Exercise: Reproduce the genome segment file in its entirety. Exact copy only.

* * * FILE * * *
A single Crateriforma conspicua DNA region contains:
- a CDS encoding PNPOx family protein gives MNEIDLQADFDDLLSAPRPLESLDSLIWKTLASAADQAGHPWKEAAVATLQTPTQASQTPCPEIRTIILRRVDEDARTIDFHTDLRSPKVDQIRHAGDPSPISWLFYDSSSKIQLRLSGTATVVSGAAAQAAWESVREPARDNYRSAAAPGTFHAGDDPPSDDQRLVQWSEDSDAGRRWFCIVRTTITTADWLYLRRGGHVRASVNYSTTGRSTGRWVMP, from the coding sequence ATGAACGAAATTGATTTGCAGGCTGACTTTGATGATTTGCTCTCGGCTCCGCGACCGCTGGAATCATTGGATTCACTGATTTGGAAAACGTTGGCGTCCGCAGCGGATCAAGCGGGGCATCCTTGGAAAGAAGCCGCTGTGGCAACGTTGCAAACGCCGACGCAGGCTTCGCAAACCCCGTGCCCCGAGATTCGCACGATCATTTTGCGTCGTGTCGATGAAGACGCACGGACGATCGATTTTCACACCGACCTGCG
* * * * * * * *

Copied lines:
A single Crateriforma conspicua DNA region contains:
- a CDS encoding PNPOx family protein gives MNEIDLQADFDDLLSAPRPLESLDSLIWKTLASAADQAGHPWKEAAVATLQTPTQASQTPCPEIRTIILRRVDEDARTIDFHTDLRSPKVDQIRHAGDPSPISWLFYDSSSKIQLRLSGTATVVSGAAAQAAWESVREPARDNYRSAAAPGTFHAGDDPPSDDQRLVQWSEDSDAGRRWFCIVRTTITTADWLYLRRGGHVRASVNYSTTGRSTGRWVMP, from the coding sequence ATGAACGAAATTGATTTGCAGGCTGACTTTGATGATTTGCTCTCGGCTCCGCGACCGCTGGAATCATTGGATTCACTGATTTGGAAAACGTTGGCGTCCGCAGCGGATCAAGCGGGGCATCCTTGGAAAGAAGCCGCTGTGGCAACGTTGCAAACGCCGACGCAGGCTTCGCAAACCCCGTGCCCCGAGATTCGCACGATCATTTTGCGTCGTGTCGATGAAGACGCACGGACGATCGATTTTCACACCGACCTGCG